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So Far, So Good

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Taking a little Sunday afternoon breather I thought it might be good to take stock of how things are going so far, roughly about 7.3% of the way into the season.  (Funny how it's only been six games but with all of the changes and ups and downs it feels like ages ago when the season started.)

The most obvious thing to be happy about if you're a Blazer fan is the 3-3 record right now.  We've passed one stage of the early-season test--the elite opponent parade--and now we pass into the "mighty hard road trip" phase.  Emerging from murderer's row with a .500 record is a fantastic start.  If you want to look at tangible reasons this team could make the playoffs, those couple of extra wins early stand among the best.  Playoff teams usually manage more wins than they're entitled to and you never know what the race may come down to.

The most laudable facet of the team game so far has been the uptick in rebounding compared to last season.  So far the Blazers are staying even on the defensive boards and making hay on the offensive glass.  That makes the game easier.

The early play of Brandon Roy and Lamarcus Aldridge also inspires confidence.  Neither one has gotten off to a steady start, both have better play to reveal, but Brandon is right there at 20 points, 6 assists, and 4 rebounds per game while Lamarcus stands at 19 points, 6.5 rebounds, and 2 blocks.  This team knows its mainstays and they will provide continuity.

The Blazers also have reason for excitement in the early play of Rudy Fernandez and Nicolas Batum.  Rudy is shooting 46% overall and 42% from the three-point arc for his 14 points per game.  Batum's statistics are decent (6 points and 2.5 rebounds in 16.5 minutes) but more significant is the hope that the Blazers have finally found an adequate defending, rebounding, and running small forward.  Both Nic and Rudy change the energy of the game--Rudy offensively, Nicolas defensively, both in transition--when they are in.  You can see the difference.

This is not meant to be an exhaustive treatise on the players, so even though more could be mentioned we're going to leave the general positives there and move to the concerns so far.

The first concern is that even though the record stands at 3-3, there have been clear differences between the wins and losses.  Simply put:  the losses have all been sustainable and repeatable whereas the wins haven't.  We've lost games like you would expect Portland to lose them...getting beaten down the stretch by experienced teams with more developed (if not better) talent.  That's going to happen in those type of games.  Two of the three wins, on the other hand, happened because of unusual circumstances.  Granted the Blazers put themselves in position to take advantage of last-second plays...that's to their credit and IS repeatable and sustainable.  They played the kind of ball that gave them a chance.  But the wins themselves happened because Michael Finley missed a shot he hits 8 times out of 10 and because Brandon Roy launched a miracle from 30 feet.  Summary:  play the three losses again in exactly the same fashion and they're still losses.  Play the Houston and San Antonio games again in exactly the same fashion and you can flip a coin (at best) as to whether the Blazers come out ahead.  The team is fortunate not to be looking at a 1-5 record right now.  In other words, despite the record, this team hasn't found its winning stride yet nor played the kind of basketball that inspires confidence long-term.  You can't conclude from the record that this is going to be a .500 (or better) team.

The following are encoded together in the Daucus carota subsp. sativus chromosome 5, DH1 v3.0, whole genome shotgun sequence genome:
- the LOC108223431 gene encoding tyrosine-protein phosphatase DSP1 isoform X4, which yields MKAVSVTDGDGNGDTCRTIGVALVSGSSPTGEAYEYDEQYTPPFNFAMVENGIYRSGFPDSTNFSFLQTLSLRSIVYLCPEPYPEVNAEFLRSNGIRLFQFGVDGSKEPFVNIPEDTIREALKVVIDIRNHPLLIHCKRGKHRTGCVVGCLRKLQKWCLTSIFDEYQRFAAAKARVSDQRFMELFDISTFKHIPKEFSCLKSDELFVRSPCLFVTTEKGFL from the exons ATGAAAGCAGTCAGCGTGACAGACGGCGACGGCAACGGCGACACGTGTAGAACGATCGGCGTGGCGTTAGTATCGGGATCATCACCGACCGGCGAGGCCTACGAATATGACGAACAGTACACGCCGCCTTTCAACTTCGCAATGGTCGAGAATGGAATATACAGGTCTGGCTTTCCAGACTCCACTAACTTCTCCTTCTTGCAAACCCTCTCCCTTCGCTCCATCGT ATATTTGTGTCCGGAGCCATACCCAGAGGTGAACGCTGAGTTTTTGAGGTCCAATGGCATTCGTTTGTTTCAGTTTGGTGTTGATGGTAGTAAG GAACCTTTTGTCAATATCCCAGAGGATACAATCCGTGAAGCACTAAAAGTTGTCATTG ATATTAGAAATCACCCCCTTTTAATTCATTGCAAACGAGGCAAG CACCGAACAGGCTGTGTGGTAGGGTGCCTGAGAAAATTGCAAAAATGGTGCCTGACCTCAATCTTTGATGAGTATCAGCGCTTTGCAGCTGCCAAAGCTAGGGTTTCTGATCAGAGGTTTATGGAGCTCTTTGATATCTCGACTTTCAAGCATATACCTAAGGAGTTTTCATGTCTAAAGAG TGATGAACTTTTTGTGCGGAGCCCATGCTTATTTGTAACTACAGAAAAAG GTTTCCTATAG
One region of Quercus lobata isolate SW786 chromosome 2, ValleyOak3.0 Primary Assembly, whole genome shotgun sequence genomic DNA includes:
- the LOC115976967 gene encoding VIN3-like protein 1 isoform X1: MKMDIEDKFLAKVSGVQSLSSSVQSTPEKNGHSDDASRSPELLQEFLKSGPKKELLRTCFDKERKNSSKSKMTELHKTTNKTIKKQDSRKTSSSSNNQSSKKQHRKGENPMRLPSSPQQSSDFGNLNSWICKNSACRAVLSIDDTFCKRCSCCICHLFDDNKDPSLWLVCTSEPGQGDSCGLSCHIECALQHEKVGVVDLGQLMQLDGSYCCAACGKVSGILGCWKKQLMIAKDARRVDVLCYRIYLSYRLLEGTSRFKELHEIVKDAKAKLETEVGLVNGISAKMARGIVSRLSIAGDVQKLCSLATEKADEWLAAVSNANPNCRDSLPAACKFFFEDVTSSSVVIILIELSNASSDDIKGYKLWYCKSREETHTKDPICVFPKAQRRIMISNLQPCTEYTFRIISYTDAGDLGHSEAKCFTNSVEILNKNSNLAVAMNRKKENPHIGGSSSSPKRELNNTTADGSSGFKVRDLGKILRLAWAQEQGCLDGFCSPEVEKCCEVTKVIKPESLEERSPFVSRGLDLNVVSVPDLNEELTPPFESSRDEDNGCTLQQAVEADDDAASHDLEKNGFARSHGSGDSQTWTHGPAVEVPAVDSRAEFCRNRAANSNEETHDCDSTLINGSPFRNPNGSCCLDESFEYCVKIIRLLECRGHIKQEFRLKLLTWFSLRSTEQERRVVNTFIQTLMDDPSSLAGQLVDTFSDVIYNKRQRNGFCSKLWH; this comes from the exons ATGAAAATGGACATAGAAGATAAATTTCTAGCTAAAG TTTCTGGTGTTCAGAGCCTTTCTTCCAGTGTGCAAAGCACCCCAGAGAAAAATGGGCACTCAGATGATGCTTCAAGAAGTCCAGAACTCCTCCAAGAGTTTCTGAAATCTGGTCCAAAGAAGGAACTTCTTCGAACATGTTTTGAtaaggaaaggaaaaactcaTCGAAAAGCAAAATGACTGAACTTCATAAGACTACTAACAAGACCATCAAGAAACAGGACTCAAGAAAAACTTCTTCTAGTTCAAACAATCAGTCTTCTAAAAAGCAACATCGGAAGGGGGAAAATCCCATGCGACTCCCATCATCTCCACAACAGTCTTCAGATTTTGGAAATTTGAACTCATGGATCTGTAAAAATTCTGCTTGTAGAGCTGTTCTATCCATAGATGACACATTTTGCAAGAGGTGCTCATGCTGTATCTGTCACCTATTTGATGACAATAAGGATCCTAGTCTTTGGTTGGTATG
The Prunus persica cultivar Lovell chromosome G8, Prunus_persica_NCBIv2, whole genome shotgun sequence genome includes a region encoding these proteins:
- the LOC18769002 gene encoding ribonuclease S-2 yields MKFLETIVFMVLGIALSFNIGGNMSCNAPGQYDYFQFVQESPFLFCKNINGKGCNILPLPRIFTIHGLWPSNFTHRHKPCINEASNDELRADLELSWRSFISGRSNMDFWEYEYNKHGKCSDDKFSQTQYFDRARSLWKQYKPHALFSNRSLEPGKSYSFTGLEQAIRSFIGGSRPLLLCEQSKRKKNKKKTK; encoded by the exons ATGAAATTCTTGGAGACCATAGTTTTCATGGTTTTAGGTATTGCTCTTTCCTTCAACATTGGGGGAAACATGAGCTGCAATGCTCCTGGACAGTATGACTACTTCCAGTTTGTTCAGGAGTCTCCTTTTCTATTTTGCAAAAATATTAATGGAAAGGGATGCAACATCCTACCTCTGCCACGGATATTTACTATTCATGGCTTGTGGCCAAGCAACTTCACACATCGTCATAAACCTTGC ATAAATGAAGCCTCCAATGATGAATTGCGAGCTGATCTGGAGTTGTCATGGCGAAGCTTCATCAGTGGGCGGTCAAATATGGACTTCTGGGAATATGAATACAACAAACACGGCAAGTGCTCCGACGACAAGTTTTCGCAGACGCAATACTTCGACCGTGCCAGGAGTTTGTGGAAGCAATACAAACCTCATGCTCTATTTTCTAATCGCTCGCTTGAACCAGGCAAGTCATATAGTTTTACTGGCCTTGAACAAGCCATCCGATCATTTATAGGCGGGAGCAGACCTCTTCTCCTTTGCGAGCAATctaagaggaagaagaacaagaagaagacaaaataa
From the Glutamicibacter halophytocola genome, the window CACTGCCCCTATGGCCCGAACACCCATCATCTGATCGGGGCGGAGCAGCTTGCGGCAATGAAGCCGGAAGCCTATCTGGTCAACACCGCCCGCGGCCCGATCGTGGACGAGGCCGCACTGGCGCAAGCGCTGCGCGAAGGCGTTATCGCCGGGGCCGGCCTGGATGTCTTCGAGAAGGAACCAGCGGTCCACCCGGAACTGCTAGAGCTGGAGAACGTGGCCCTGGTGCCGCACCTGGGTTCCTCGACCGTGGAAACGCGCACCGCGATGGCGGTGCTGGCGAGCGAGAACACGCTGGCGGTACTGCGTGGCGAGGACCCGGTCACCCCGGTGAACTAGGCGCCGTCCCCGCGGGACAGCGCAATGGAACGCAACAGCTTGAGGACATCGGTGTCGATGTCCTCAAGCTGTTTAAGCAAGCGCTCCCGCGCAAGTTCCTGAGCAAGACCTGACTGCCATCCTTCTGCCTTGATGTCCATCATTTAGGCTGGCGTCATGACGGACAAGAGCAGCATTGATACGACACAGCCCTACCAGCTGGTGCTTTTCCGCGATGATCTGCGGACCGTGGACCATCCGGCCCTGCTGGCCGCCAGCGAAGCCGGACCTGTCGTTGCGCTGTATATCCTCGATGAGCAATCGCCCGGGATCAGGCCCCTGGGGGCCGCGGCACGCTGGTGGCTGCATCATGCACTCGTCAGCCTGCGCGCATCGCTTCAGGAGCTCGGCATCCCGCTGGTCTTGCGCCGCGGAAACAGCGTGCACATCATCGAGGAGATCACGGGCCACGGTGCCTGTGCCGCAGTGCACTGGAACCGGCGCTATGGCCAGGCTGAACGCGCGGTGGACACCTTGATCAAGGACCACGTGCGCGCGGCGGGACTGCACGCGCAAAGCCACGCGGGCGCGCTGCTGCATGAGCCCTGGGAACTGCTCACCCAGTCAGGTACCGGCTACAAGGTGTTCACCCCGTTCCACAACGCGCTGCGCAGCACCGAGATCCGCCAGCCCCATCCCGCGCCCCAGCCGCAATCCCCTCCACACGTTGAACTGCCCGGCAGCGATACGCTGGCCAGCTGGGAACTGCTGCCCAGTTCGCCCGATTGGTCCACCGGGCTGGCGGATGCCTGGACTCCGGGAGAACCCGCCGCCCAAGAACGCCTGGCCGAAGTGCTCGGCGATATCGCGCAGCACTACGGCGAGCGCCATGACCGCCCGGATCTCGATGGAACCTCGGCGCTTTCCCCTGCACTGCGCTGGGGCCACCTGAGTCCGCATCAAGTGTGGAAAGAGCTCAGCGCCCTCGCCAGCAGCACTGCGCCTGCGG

The preceding paragraph is reflected somewhat in the Blazers' point differential, which despite the .500 record stands at -5.2.  You have to factor in the small sample size there, but the number tells you that the losses so far have been stronger than the wins.

The most glaring issue from a team perspective has been the defense.  It took a game against the semi-hapless Timberwolves to bring our defensive field goal percentage down below .500.  I don't care what else you do, if you allow that kind of shooting you're going to lose over time.  It's like blowing up a hot air balloon with a big rent in the side.

The Blazers have also looked disjointed through most of the early games, depending on runs to get them through rather than sustaining the flow.  This is not surprising at all.  Consider that the team added three new pieces to the rotation in Oden, Fernandez, and Batum and then immediately took away two pieces in Webster and Oden.  Either of those eventualities would impact continuity.  Combine both and it's surprising the team looks as decent as it does.  But it's still somewhat jarring to expect to see a team on its way to the next step looking like it's tripping over steps you thought were two flights down.  Some have tried to assign blame to individual players--Roy, Outlaw, Sergio, Blake--but the truth is these guys just aren't a unit yet.  One of the side effects of long road trips is bonding on and off the court.  Hopefully that'll happen soon.

If this analysis seems inconclusive or fractured as a whole there's a reason for that:  the team's performance has been the same.  There are some things to be delighted about, others to worry about.  We're like students who have gotten decent grades but you're not quite sure they have the subject matter down.  We're going to find out as we progress into the next unit.  We'll need the next dozen games or so to show us which of these trends are going to continue for the season and which will fall aside.  Hopefully we get to keep more of the delightful than the worrisome.

--Dave (blazersub@yahoo.com)